Every word of this critique applies directly to “Das Versprechen/Killing for Love“, the pro-Jens-Söring documentary. I could hardly have said it better myself.

1 thought on “Robert Weide on How to Lie with a Documentary”

  1. One of the things I noticed was how the film-makers placed a certain amount of focus on the parole board, in particular, former chair Adrienne Bennett, now a judge. The impression I got from parole board meetings was that the Soering advocates were impressive– serious lawyers, you would think, who were very certain about their case, making the appeal for early release from two life sentences which had, in Virginia, begun being served in 1990, or some 29 years previous. (One question might be: in German wouldn’t that have meant fifteen years for each life sentence? So Soering did better in cracker Virginia than he would have done in the UK or Germany?) Even the German Ambassadors was there! And you would have thought that the parole board was a court. With powers to undo everything that the Virginia legal system over many years had decided about the case.

    It now turns out that there is a developing scandal about Adrienne Bennett and the parole board. I am not up to speed on this, but there are a number of articles in the MSM, and the television station WTVR in Richmond (VA) seems to be very interested in following what could turn into misdemeanor criminal charges against current parole board chair Tracy Chapman. Bennett could face impeachment and be forced to step down as a judge if the thing gathers momentum.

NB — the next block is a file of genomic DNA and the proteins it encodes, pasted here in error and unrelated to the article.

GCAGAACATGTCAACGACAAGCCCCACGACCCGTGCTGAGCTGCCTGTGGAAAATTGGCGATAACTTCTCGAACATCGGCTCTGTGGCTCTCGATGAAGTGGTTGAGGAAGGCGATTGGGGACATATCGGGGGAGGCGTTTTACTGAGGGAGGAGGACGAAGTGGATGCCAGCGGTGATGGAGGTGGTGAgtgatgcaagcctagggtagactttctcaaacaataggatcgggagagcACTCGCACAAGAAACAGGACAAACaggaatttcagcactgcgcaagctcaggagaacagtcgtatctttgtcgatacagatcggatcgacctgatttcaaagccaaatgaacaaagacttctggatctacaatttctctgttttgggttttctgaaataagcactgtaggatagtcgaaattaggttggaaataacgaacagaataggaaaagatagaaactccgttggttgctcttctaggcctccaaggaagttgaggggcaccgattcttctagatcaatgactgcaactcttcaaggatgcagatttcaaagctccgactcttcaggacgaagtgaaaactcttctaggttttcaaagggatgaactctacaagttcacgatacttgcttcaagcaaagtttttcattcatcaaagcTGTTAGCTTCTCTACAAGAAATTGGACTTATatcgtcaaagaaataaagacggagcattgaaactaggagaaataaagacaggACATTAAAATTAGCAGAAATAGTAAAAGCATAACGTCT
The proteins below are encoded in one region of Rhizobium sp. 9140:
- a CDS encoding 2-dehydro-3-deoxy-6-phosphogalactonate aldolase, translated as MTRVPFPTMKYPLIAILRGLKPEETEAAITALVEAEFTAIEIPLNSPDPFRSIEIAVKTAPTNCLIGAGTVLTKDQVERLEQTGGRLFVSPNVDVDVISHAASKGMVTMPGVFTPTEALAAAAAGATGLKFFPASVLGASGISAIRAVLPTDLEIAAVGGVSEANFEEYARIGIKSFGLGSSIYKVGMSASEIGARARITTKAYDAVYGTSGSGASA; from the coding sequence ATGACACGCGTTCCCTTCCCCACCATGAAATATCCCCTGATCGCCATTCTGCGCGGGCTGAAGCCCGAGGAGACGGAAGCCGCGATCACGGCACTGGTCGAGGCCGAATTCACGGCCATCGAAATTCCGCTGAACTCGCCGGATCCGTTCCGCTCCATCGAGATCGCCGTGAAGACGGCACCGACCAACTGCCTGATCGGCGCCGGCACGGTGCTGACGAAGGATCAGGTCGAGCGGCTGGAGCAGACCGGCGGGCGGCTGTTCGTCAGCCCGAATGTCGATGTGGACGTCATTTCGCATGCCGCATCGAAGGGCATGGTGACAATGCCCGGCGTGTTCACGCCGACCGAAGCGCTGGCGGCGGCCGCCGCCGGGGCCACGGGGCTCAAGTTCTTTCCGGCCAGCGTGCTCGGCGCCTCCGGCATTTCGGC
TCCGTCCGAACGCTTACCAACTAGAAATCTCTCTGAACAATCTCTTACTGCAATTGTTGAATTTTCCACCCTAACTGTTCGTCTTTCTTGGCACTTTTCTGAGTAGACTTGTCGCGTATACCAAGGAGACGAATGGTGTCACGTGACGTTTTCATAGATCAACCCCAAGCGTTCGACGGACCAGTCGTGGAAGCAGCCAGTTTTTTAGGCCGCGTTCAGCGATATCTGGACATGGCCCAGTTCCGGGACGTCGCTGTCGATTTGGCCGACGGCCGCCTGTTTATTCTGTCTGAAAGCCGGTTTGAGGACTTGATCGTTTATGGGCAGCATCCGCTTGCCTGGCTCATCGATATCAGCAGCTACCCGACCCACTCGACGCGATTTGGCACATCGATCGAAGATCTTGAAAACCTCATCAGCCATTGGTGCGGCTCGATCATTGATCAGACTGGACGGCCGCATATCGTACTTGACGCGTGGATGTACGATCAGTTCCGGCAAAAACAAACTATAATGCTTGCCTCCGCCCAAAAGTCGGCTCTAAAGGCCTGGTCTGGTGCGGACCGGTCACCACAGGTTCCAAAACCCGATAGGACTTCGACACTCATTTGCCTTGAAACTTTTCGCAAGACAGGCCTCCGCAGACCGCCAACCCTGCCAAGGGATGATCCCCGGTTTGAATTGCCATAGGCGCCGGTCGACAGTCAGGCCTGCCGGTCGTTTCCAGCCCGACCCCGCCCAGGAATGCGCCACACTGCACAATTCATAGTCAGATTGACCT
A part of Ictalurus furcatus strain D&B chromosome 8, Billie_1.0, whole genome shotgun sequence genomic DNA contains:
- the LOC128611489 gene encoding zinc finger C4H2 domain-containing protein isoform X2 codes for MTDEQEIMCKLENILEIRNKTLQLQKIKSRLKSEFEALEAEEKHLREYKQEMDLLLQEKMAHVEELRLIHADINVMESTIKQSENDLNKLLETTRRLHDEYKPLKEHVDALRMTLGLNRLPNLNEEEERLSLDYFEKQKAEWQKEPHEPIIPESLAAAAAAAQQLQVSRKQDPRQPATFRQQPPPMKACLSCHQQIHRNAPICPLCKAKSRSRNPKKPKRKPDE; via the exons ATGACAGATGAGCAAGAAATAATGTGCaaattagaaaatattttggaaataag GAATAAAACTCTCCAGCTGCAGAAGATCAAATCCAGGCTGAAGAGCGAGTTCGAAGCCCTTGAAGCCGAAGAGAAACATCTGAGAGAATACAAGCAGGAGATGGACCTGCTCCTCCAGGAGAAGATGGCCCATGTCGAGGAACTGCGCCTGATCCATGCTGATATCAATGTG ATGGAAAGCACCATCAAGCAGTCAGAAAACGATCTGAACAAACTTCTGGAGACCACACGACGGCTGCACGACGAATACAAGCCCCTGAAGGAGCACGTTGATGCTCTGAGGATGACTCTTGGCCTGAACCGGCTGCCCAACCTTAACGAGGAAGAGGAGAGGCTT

Danner Evans, writing for WTVR news, says that “the inspector general determined that former chair [now Judge] Adrienne Bennett and current chair Tracy Chapman both violated multiple state codes and policies and violated the constitution of Virginia.”

    The OSIG brought out a report recommending a criminal misdemeanor charge for Chapman.

    Repubican Sen. Seve Newman has said about this parole board scandal: “Very clearly they fed to you, the media, and the Gneral Assembly, false information. They hid seven pages of that explosive report.”

    “Thus far,” Newman said, “if what is in that report is accurate, it’s one of the most disturbing things I’ve seen in my 30 years here at the Capitol.”

    The case against both Bennett and Chapman is that both have corrupted the legal system.

    I am not exactly clear about who the “they” is in all this. Who ordered and issued the redactions?

    There is an article by Patrick Wilson and Mark Bowes in the Richmond Times-Dispatch on Februrary 26, 2021, ‘Edwards says he can’t probe Parole Board report.’

    So the democrats say that apparently there is nothing that can be done about this.

    It sounds very ‘woke’ to me. You could interpret this matter as being a belief that the Virginia criminal justice system is too white, is brutally biased against blacks, and is, all in all, simply too severe, on everyone (including Jens Soering, though he remains unmentioned) administering harsh punishments which more progressive persons in positions of political power should seek to mitigate and ameliorate whereever they can…

    It looks to me like the Cultural Revolution has the American criminal justice system in its sights.